"I wish I'd have taken a picture of the actual table that is given to the visitors to put the players on when they're injured," he told reporters Monday, courtesy of Angelique Chengelis of the Detroit News. "It looks like it was from the '20s. It was ripped, it's just not good."
Purdue has invested siginificantly in stadium upgrades over the past number of years, but perhaps not enough in the visiting locker room. Harbaugh said his team was stuffed into a room with two urinals, no air conditioning, and bare of several necessities.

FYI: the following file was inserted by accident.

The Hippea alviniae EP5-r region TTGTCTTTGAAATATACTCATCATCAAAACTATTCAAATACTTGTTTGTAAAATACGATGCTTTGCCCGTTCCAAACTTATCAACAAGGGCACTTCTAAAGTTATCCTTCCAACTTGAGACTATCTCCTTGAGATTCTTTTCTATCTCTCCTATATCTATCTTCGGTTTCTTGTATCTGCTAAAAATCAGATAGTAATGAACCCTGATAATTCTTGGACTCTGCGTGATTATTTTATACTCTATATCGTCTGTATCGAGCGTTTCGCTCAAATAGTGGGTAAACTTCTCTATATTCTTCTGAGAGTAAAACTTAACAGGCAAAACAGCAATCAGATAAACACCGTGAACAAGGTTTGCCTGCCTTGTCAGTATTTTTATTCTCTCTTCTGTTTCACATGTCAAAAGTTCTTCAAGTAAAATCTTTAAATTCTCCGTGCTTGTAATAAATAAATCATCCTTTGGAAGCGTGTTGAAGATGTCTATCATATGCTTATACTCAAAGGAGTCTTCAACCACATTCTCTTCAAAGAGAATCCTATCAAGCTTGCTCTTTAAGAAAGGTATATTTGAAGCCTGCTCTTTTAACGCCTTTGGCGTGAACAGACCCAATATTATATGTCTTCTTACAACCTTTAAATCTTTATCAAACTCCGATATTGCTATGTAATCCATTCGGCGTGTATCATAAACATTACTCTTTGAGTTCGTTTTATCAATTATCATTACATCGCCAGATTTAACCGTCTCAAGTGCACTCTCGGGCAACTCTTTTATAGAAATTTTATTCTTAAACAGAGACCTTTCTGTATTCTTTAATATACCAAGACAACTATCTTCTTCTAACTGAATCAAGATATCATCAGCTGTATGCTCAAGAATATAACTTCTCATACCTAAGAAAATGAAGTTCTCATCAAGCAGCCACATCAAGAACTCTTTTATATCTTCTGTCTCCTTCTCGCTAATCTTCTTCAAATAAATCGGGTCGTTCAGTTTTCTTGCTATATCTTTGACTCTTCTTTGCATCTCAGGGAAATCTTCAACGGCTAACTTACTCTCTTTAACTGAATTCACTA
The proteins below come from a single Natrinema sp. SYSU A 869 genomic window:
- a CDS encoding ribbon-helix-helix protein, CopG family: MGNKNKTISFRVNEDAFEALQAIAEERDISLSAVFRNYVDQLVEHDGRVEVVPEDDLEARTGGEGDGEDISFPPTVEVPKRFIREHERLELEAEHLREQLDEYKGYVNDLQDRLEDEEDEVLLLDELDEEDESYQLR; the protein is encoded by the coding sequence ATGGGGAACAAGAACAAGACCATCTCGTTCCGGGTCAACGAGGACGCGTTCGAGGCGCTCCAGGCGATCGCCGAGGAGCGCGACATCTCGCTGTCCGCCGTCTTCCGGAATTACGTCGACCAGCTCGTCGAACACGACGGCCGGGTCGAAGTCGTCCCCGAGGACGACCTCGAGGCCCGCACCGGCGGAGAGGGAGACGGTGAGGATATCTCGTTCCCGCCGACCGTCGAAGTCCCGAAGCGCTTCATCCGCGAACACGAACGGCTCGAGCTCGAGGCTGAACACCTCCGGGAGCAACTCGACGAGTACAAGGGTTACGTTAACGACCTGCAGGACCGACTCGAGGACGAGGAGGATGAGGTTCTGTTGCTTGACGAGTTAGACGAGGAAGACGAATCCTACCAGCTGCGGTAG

"Injured players can't get an X-ray, (they get) taken to a student health center in a van," he said. "We needed a brace for our player and there wasn't one at the facility we were taken to."
Harbaugh suggested plenty of schools in the Big Ten deprive visiting teams of an adequate locker room as a form of gamesmanship. He acknowledged its commonplace for home teams to have more luxurious facilities, but said the gap between home and road locker rooms wasn't so great in the Pac-12 when he coached at Stanford, or in the ACC when his defensive coordinator was at Boston College.
"It was so cramped, it was so hot, it was like a hotbox," he said of Michigan's locker room at Purdue.
Harbaugh added he hopes Big Ten commissioner Jim Delany looks into the issue.